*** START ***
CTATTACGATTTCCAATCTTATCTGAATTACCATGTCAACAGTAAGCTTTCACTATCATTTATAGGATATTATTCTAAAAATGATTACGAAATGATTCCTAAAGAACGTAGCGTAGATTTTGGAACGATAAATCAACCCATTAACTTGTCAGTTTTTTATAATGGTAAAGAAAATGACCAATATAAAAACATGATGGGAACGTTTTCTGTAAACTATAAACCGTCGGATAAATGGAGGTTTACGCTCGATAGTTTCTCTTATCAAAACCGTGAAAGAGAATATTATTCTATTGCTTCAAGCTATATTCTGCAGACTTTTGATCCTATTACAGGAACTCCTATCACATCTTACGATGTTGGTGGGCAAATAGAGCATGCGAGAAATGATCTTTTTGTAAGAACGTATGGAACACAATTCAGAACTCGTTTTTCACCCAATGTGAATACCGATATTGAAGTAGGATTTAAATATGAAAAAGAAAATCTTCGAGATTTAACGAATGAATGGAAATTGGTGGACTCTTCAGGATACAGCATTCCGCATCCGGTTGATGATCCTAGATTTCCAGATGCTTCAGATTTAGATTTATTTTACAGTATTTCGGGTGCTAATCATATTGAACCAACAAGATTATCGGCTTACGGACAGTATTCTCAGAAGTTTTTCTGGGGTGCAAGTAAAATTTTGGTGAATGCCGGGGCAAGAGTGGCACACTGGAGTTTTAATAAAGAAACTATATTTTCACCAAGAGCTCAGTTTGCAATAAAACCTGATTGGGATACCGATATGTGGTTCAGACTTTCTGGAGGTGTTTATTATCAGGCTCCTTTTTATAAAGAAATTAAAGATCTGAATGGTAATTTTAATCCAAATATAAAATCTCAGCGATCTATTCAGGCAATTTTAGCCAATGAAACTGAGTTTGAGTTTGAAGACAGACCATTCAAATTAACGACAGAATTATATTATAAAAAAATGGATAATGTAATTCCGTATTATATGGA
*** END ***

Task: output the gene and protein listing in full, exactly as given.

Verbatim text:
CTATTACGATTTCCAATCTTATCTGAATTACCATGTCAACAGTAAGCTTTCACTATCATTTATAGGATATTATTCTAAAAATGATTACGAAATGATTCCTAAAGAACGTAGCGTAGATTTTGGAACGATAAATCAACCCATTAACTTGTCAGTTTTTTATAATGGTAAAGAAAATGACCAATATAAAAACATGATGGGAACGTTTTCTGTAAACTATAAACCGTCGGATAAATGGAGGTTTACGCTCGATAGTTTCTCTTATCAAAACCGTGAAAGAGAATATTATTCTATTGCTTCAAGCTATATTCTGCAGACTTTTGATCCTATTACAGGAACTCCTATCACATCTTACGATGTTGGTGGGCAAATAGAGCATGCGAGAAATGATCTTTTTGTAAGAACGTATGGAACACAATTCAGAACTCGTTTTTCACCCAATGTGAATACCGATATTGAAGTAGGATTTAAATATGAAAAAGAAAATCTTCGAGATTTAACGAATGAATGGAAATTGGTGGACTCTTCAGGATACAGCATTCCGCATCCGGTTGATGATCCTAGATTTCCAGATGCTTCAGATTTAGATTTATTTTACAGTATTTCGGGTGCTAATCATATTGAACCAACAAGATTATCGGCTTACGGACAGTATTCTCAGAAGTTTTTCTGGGGTGCAAGTAAAATTTTGGTGAATGCCGGGGCAAGAGTGGCACACTGGAGTTTTAATAAAGAAACTATATTTTCACCAAGAGCTCAGTTTGCAATAAAACCTGATTGGGATACCGATATGTGGTTCAGACTTTCTGGAGGTGTTTATTATCAGGCTCCTTTTTATAAAGAAATTAAAGATCTGAATGGTAATTTTAATCCAAATATAAAATCTCAGCGATCTATTCAGGCAATTTTAGCCAATGAAACTGAGTTTGAGTTTGAAGACAGACCATTCAAATTAACGACAGAATTATATTATAAAAAAATGGATAATGTAATTCCGTATTATATGGA